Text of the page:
A: No. Such information is protected from public disclosure, in accordance with current law and Department of Justice and FBI policy. This policy preserves the integrity of the investigation and the privacy of individuals involved in the investigation prior to any public charging for violations of the law. It also serves to protect the rights of people not yet charged with a crime.

narciso said...

Thats their standup act

J. Farmer said...

@Howard:

J Farmer: if anything, meatpacking plants are too sanitary.

According to the standards or according to the practices? I'll grant that total meat recalls are a small fraction of the total amount produced, but that's only part of the problem. And the HACCP system has some inherent flaws. Meatpacking is also incredibly hazardous for the workers.

When a profession starts becoming almost totally dominated by legal and illegal immigrant labor, be suspicious. Low wages and crappy working conditions are likely right around the corner. If they had to rely on American workers, they'd be forced to increase pay and improve conditions.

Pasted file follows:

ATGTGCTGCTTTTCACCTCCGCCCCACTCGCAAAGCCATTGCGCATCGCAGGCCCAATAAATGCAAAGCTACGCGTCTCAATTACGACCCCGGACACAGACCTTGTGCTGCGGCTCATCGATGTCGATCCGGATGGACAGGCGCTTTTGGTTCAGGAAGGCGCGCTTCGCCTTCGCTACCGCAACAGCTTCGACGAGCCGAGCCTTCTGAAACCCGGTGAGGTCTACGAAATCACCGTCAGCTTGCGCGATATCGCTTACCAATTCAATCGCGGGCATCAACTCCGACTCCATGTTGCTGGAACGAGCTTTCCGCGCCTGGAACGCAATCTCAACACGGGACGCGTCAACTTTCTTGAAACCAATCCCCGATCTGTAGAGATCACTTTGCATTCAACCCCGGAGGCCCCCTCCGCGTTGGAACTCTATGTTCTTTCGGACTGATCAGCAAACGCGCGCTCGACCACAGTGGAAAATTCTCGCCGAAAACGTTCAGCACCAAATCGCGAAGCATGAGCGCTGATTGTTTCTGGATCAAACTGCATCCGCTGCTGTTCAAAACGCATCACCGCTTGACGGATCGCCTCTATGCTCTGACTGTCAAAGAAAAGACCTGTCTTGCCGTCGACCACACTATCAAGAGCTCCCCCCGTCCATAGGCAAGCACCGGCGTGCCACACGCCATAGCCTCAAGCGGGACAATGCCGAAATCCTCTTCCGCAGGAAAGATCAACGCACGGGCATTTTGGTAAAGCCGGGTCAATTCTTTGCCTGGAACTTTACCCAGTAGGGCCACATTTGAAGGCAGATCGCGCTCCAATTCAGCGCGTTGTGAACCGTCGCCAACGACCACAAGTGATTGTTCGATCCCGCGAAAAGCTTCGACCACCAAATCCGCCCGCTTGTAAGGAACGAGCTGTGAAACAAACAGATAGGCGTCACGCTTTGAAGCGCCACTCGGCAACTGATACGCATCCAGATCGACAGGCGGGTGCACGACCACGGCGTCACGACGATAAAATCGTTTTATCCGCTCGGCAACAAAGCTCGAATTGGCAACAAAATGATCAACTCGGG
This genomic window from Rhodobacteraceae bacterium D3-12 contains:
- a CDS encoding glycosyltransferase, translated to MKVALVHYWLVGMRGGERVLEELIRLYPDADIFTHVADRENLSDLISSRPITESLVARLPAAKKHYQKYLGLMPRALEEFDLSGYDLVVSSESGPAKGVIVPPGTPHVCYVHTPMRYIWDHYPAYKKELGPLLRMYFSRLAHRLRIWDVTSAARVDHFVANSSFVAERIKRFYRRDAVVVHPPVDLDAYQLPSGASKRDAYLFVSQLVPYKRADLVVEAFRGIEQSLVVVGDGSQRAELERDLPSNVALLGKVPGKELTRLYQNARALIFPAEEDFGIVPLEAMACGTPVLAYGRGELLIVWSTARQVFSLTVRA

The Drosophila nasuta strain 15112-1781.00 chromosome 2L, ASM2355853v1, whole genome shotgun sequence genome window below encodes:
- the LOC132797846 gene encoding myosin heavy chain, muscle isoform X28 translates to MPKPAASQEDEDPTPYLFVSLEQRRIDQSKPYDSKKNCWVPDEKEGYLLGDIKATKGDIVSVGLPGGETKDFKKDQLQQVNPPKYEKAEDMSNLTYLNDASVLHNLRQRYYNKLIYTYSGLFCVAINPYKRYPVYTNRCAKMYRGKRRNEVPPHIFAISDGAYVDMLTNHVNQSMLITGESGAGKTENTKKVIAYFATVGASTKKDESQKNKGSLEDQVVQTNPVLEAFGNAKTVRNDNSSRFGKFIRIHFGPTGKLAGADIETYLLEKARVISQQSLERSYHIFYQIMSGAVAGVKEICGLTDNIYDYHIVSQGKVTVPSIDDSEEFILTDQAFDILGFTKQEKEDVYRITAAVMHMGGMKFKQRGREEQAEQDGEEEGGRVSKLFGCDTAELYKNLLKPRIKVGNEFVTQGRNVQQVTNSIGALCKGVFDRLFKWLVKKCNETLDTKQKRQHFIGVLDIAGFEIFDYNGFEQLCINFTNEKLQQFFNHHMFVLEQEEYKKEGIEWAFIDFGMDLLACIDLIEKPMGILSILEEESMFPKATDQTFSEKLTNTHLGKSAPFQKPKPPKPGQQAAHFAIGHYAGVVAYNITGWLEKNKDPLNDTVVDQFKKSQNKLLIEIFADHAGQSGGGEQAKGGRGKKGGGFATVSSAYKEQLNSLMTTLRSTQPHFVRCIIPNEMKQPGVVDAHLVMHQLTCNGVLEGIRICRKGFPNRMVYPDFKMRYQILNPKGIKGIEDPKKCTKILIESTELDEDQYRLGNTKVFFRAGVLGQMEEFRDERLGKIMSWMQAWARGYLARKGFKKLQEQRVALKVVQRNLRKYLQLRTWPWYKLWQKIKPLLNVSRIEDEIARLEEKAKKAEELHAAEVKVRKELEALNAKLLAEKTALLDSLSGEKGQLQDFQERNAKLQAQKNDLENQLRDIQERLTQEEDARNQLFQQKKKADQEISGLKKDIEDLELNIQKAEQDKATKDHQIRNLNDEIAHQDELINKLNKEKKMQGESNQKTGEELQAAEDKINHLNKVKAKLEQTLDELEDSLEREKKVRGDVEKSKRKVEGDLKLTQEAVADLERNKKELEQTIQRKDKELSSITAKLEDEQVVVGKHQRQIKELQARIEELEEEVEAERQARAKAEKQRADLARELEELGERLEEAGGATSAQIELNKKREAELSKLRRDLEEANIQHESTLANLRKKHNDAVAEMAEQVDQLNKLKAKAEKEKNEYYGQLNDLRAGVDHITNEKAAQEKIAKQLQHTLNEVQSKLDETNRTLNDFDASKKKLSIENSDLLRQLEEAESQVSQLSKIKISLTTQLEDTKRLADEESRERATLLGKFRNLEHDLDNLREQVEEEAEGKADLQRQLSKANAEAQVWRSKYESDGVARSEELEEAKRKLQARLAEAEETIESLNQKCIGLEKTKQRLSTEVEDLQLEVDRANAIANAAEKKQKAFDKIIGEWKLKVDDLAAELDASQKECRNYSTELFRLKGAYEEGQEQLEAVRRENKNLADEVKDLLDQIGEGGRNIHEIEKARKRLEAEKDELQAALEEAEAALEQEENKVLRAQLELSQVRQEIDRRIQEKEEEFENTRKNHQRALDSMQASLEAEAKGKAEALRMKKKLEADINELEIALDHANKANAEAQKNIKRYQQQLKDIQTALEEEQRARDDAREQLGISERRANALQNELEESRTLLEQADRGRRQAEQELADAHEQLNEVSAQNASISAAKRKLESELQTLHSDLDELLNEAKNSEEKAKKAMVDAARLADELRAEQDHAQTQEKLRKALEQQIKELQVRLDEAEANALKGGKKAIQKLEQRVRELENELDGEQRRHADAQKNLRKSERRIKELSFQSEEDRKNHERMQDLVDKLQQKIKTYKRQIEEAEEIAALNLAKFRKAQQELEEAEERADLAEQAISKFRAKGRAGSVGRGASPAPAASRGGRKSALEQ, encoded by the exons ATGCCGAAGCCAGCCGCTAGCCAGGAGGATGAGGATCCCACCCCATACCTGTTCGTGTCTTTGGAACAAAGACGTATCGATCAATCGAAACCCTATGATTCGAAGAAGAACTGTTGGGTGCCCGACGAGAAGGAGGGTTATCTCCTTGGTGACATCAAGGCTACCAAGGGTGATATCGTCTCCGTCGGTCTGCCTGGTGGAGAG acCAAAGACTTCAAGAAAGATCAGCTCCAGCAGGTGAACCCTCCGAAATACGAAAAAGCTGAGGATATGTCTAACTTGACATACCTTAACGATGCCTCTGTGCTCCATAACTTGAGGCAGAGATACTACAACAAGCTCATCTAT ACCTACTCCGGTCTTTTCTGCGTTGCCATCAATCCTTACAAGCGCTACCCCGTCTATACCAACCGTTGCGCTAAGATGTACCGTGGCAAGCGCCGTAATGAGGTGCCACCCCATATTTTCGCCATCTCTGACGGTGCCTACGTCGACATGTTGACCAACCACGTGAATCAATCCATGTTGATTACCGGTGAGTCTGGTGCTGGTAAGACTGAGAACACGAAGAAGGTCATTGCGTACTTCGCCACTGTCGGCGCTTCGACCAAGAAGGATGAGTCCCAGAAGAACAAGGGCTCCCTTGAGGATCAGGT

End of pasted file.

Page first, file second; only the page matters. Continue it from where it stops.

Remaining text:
Mark said...

When a profession starts becoming almost totally dominated by labor unions, be suspicious.

Sebastian said...
This comment has been removed by the author.
Sebastian said...

Insanity epidemic hitting hard in Europe:

"Shutdowns to fight the pandemic have plunged the European Union into its worst economic slump since it was founded after World War II."

Lots of marginal businesses over there. Temporary dip, as we've been told by expert economists right here on this blog.